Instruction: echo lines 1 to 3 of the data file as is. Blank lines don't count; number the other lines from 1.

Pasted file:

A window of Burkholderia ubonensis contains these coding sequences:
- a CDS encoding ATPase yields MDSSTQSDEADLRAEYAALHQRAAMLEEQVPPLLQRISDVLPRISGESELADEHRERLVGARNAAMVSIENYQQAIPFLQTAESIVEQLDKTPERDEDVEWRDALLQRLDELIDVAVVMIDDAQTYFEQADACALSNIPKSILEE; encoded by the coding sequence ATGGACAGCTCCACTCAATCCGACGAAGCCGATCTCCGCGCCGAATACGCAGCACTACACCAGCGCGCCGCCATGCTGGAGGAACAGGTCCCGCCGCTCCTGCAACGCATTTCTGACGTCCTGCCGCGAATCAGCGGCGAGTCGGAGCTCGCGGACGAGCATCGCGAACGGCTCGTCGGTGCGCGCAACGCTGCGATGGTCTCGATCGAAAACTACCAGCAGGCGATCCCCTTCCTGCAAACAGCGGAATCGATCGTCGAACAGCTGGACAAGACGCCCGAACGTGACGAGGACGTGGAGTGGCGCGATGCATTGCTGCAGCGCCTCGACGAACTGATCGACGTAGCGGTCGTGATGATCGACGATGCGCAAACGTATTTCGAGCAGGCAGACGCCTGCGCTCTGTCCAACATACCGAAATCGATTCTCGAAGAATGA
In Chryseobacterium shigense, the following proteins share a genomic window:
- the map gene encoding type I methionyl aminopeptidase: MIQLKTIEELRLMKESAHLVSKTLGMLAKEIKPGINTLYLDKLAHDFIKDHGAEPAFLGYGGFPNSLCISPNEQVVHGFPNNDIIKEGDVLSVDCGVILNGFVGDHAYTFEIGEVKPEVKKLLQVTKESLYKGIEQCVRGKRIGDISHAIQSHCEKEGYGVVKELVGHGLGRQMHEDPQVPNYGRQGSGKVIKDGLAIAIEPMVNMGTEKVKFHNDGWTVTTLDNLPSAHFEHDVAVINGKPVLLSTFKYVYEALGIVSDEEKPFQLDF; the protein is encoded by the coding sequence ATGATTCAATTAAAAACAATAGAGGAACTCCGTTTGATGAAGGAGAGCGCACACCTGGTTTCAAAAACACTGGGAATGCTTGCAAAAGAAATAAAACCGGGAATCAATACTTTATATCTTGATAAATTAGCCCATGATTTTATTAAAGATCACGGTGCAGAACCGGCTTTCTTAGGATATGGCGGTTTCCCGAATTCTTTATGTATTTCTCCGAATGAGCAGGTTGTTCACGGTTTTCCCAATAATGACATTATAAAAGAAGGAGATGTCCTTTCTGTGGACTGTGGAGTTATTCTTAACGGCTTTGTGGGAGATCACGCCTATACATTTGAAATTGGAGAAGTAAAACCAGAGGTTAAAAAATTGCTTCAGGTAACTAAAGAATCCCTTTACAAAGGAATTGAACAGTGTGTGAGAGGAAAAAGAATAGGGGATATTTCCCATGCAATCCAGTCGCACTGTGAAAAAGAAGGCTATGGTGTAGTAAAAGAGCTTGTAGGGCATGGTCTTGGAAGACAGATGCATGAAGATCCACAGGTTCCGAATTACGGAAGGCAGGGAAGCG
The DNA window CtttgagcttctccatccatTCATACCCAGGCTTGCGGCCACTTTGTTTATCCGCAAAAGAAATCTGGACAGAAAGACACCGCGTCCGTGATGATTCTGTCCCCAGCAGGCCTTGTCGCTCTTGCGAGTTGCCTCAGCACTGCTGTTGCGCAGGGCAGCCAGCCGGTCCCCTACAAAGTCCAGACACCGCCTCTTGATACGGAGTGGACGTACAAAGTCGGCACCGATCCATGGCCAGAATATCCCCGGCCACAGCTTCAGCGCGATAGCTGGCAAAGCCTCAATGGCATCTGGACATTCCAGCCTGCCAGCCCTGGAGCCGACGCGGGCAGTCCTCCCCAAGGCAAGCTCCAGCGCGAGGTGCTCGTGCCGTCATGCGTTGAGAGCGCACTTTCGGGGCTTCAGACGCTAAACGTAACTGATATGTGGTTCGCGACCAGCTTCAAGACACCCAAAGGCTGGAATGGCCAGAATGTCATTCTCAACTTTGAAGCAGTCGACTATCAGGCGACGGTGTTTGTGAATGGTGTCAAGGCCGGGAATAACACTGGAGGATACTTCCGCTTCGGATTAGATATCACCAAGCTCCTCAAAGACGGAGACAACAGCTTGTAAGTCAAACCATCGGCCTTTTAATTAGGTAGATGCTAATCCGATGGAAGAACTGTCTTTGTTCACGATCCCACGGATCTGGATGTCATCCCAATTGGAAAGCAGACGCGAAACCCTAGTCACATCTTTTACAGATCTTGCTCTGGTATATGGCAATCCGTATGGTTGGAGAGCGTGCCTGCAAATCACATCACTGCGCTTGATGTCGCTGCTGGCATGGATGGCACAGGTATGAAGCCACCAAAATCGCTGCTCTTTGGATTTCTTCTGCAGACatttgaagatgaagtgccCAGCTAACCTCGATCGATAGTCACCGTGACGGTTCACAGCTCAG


A window of Burkholderia ubonensis contains these coding sequences:
- a CDS encoding ATPase yields MDSSTQSDEADLRAEYAALHQRAAMLEEQVPPLLQRISDVLPRISGESELADEHRERLVGARNAAMVSIENYQQAIPFLQTAESIVEQLDKTPERDEDVEWRDALLQRLDELIDVAVVMIDDAQTYFEQADACALSNIPKSILEE; encoded by the coding sequence ATGGACAGCTCCACTCAATCCGACGAAGCCGATCTCCGCGCCGAATACGCAGCACTACACCAGCGCGCCGCCATGCTGGAGGAACAGGTCCCGCCGCTCCTGCAACGCATTTCTGACGTCCTGCCGCGAATCAGCGGCGAGTCGGAGCTCGCGGACGAGCATCGCGAACGGCTCGTCGGTGCGCGCAACGCTGCGATGGTCTCGATCGAAAACTACCAGCAGGCGATCCCCTTCCTGCAAACAGCGGAATCGATCGTCGAACAGCTGGACAAGACGCCCGAACGTGACGAGGACGTGGAGTGGCGCGATGCATTGCTGCAGCGCCTCGACGAACTGATCGACGTAGCGGTCGTGATGATCGACGATGCGCAAACGTATTTCGAGCAGGCAGACGCCTGCGCTCTGTCCAACATACCGAAATCGATTCTCGAAGAATGA
In Chryseobacterium shigense, the following proteins share a genomic window: